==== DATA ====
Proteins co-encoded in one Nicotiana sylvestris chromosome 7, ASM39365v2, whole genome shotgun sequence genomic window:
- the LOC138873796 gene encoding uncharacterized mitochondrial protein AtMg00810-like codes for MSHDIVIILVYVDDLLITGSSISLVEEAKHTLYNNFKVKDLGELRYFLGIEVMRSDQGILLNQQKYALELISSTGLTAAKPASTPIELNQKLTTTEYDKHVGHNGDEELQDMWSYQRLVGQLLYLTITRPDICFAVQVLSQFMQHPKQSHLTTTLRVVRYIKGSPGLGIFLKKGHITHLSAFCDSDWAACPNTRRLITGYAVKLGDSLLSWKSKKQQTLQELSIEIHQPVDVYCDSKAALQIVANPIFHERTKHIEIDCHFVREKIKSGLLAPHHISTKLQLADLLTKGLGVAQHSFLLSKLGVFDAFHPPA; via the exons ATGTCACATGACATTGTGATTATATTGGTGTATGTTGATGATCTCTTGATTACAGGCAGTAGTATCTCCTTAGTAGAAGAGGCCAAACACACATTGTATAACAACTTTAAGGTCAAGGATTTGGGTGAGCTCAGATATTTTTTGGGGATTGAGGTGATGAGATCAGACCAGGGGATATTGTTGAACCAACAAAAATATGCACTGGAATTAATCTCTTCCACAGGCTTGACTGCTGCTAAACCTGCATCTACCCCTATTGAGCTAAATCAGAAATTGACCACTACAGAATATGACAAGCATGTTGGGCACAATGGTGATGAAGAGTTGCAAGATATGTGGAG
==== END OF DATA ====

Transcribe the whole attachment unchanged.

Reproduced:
Proteins co-encoded in one Nicotiana sylvestris chromosome 7, ASM39365v2, whole genome shotgun sequence genomic window:
- the LOC138873796 gene encoding uncharacterized mitochondrial protein AtMg00810-like codes for MSHDIVIILVYVDDLLITGSSISLVEEAKHTLYNNFKVKDLGELRYFLGIEVMRSDQGILLNQQKYALELISSTGLTAAKPASTPIELNQKLTTTEYDKHVGHNGDEELQDMWSYQRLVGQLLYLTITRPDICFAVQVLSQFMQHPKQSHLTTTLRVVRYIKGSPGLGIFLKKGHITHLSAFCDSDWAACPNTRRLITGYAVKLGDSLLSWKSKKQQTLQELSIEIHQPVDVYCDSKAALQIVANPIFHERTKHIEIDCHFVREKIKSGLLAPHHISTKLQLADLLTKGLGVAQHSFLLSKLGVFDAFHPPA; via the exons ATGTCACATGACATTGTGATTATATTGGTGTATGTTGATGATCTCTTGATTACAGGCAGTAGTATCTCCTTAGTAGAAGAGGCCAAACACACATTGTATAACAACTTTAAGGTCAAGGATTTGGGTGAGCTCAGATATTTTTTGGGGATTGAGGTGATGAGATCAGACCAGGGGATATTGTTGAACCAACAAAAATATGCACTGGAATTAATCTCTTCCACAGGCTTGACTGCTGCTAAACCTGCATCTACCCCTATTGAGCTAAATCAGAAATTGACCACTACAGAATATGACAAGCATGTTGGGCACAATGGTGATGAAGAGTTGCAAGATATGTGGAG